The Role of Comedy in Society

Comedy is simply the flip side of tragedy, but is much more transformative. From Shakespeare’s A Midsummer Night’s Dream to Norman Lear’s All In The Family, humor has always played a seminal role in shining a light on society’s thorniest issues. Comedy can influence public discourse and advance flashpoint equality issues of race, religion, gender, and class. 

In the U.S., the First Amendment allows us to speak out using humor, protest, and other means, creating a more open and accountable society. Comedy, satire, and parody are integral to a thriving democracy and offer profound social impacts:

  • Provide entrée to difficult or taboo subjects
  • Offer an antidote to fear and anxiety
  • Give the powerless a voice 
  • Speak unspoken truths
  • Break down social barriers
  • Give hope
  • Create awareness and empathy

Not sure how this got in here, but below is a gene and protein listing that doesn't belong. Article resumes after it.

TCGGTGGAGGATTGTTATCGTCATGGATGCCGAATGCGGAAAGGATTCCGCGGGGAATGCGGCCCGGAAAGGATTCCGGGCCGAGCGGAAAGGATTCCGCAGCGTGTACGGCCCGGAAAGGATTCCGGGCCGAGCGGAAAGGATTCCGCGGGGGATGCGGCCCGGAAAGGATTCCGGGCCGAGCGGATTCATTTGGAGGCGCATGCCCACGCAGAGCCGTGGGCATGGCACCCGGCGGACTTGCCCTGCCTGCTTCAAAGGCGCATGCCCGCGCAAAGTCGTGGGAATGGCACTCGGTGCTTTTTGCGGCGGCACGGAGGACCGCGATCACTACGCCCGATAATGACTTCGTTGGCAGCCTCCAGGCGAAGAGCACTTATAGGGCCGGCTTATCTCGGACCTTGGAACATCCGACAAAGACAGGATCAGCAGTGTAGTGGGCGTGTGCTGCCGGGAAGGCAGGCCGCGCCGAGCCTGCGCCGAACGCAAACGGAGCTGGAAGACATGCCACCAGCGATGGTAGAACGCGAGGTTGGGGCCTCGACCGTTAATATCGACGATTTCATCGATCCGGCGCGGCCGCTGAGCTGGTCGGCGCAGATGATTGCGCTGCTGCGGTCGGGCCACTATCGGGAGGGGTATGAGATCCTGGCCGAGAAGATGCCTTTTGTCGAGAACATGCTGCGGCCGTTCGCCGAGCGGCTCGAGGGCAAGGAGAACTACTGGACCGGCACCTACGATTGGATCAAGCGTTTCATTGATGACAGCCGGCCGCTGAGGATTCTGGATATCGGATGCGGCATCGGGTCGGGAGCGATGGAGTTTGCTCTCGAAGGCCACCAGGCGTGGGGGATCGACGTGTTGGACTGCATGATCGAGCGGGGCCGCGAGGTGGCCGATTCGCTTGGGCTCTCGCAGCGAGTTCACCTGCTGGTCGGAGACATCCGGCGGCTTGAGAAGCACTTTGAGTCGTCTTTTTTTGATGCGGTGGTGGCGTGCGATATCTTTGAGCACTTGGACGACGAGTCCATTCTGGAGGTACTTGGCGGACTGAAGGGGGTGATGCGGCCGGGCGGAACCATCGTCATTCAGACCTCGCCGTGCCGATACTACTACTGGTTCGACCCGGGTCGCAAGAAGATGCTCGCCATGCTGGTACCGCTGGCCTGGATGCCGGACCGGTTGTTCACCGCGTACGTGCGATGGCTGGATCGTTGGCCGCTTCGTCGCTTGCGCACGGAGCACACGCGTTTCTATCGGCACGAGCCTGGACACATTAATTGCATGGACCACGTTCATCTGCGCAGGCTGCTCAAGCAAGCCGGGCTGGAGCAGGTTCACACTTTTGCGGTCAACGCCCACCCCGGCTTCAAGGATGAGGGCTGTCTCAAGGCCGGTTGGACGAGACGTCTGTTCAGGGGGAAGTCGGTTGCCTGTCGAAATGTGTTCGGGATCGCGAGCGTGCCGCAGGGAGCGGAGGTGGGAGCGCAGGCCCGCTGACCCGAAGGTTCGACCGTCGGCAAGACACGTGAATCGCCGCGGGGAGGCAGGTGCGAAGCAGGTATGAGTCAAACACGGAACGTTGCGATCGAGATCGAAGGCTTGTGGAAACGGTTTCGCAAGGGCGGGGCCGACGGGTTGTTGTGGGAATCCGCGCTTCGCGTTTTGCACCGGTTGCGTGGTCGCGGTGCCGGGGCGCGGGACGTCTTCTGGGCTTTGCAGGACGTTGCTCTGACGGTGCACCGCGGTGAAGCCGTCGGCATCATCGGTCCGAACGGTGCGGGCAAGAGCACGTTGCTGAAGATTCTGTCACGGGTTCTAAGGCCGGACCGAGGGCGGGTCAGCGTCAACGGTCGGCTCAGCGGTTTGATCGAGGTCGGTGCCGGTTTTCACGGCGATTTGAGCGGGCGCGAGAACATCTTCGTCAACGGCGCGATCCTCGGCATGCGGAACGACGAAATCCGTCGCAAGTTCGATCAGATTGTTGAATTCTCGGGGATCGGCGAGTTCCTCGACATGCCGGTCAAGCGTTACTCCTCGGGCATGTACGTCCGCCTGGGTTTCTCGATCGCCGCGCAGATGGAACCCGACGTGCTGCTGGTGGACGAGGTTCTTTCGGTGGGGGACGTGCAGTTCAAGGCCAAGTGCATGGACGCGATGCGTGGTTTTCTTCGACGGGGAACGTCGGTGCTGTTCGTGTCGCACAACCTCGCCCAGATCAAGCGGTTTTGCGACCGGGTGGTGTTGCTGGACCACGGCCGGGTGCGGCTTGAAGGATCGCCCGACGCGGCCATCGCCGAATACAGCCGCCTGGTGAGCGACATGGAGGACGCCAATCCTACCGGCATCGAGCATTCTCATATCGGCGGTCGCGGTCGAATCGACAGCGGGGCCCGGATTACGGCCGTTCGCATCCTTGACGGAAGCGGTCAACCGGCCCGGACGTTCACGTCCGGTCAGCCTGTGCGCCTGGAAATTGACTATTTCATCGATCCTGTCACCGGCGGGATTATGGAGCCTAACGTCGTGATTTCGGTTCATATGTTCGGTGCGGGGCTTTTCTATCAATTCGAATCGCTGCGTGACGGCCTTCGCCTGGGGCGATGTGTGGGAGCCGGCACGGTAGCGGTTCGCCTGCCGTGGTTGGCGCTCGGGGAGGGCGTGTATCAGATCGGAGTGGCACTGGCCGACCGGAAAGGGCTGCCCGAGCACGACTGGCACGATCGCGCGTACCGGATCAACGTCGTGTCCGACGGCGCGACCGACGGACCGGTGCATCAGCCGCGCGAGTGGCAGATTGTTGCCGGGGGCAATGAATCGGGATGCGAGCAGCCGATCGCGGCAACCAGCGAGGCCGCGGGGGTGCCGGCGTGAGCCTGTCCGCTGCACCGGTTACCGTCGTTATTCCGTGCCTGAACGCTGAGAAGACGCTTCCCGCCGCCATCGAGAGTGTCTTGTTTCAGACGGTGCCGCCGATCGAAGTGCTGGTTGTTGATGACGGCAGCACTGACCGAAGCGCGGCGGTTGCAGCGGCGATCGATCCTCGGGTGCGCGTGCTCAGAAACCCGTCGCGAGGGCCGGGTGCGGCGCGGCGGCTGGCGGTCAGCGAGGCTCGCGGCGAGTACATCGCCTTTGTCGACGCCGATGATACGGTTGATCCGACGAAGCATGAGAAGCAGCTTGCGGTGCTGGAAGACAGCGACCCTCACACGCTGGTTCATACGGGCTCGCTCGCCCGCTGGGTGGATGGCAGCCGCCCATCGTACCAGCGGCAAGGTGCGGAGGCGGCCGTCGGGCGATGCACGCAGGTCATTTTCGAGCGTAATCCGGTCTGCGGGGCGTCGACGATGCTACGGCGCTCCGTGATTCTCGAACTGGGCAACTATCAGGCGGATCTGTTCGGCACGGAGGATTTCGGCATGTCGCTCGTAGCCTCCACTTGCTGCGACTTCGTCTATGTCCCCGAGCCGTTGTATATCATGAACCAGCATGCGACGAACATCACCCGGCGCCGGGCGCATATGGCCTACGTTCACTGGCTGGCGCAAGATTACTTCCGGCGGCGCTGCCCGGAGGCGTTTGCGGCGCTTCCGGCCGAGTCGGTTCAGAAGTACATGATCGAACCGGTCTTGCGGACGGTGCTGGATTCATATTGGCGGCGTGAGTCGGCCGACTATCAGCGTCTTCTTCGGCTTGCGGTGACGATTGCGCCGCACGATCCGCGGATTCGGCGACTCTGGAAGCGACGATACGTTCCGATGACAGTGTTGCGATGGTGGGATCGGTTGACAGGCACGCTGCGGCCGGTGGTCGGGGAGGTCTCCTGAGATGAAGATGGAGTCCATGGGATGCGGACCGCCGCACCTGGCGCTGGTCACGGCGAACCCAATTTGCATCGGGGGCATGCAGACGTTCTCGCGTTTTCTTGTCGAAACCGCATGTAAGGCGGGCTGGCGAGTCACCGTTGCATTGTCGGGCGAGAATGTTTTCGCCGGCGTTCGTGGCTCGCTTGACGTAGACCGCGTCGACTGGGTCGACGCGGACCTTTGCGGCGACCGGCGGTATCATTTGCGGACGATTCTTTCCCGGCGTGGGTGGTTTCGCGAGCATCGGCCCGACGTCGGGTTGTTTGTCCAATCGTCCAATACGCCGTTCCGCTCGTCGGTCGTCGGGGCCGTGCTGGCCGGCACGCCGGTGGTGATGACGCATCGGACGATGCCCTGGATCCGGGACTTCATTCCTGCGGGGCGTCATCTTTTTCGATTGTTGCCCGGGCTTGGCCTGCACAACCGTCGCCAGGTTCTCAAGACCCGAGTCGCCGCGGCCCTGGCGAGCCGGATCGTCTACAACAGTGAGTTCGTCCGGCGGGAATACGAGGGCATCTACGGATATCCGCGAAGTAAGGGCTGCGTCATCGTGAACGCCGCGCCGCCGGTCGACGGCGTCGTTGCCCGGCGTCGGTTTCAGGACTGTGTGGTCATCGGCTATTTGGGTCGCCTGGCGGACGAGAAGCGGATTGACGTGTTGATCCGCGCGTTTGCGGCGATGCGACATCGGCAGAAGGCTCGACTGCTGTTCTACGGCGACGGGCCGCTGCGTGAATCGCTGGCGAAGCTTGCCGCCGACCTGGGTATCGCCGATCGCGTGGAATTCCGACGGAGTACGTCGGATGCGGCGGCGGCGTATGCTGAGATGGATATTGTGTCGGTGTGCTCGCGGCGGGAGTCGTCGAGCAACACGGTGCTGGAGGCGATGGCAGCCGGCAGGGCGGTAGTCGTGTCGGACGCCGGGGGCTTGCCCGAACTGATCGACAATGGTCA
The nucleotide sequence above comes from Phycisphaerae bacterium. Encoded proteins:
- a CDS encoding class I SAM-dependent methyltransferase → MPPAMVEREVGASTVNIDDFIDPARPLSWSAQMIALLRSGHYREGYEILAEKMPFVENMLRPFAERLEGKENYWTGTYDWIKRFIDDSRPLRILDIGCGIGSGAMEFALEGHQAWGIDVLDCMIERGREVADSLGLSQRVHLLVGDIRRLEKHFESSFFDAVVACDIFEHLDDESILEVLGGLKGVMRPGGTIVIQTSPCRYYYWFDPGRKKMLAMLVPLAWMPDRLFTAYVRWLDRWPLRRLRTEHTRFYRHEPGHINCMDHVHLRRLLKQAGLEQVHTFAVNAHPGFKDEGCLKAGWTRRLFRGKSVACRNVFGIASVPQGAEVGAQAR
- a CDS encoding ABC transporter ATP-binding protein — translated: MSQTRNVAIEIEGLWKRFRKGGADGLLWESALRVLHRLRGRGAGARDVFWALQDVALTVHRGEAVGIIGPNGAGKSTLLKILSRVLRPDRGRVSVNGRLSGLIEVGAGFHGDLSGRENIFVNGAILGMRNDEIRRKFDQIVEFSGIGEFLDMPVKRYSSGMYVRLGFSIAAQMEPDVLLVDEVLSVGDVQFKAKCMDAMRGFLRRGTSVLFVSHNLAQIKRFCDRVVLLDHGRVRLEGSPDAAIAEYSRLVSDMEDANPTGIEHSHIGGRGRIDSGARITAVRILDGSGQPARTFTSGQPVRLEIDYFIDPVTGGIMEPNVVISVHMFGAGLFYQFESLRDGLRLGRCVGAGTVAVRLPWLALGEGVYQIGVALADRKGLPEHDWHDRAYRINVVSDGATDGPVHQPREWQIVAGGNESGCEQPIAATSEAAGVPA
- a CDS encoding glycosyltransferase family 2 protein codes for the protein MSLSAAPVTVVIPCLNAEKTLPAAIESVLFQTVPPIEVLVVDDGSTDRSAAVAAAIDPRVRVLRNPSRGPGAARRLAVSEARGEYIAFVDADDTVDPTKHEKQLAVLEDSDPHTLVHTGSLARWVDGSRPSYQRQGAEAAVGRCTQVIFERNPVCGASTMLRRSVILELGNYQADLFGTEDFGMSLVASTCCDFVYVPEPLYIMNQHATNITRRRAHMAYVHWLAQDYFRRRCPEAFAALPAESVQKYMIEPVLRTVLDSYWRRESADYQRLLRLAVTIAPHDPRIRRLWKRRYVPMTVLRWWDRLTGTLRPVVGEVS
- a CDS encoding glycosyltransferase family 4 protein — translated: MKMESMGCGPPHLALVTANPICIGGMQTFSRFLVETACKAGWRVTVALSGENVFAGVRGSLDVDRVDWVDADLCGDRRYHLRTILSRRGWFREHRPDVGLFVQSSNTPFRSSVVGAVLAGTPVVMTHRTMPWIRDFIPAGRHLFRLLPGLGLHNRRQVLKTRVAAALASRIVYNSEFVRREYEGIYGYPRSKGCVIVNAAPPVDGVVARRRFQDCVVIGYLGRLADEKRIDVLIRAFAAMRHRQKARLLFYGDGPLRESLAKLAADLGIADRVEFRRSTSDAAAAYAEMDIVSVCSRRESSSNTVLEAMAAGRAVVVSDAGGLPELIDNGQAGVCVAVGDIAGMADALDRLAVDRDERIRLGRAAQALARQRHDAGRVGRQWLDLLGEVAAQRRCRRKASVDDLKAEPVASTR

• Change perspectives
  • Engender agency (spark action)
  • Create social contracts and social affinities (between comedians and the audience; among audience members)

Because humor empowers and breaks through social mores and it’s the most highly shared content on social media, comedy is truly a powerful force. 

Punching Up vs. Punching Down

One of the most potent aspects of comedy is its ability to point out the foibles of those in power and the inanity or injustice of the status quo. It’s always been okay for the jester to poke fun at the king. In fact, jesters were employed by the court to do just that. The Ancient Greeks, Moliere, and all the late-night talk hosts are masters of this. In the world of comedy, this is called “punching up.”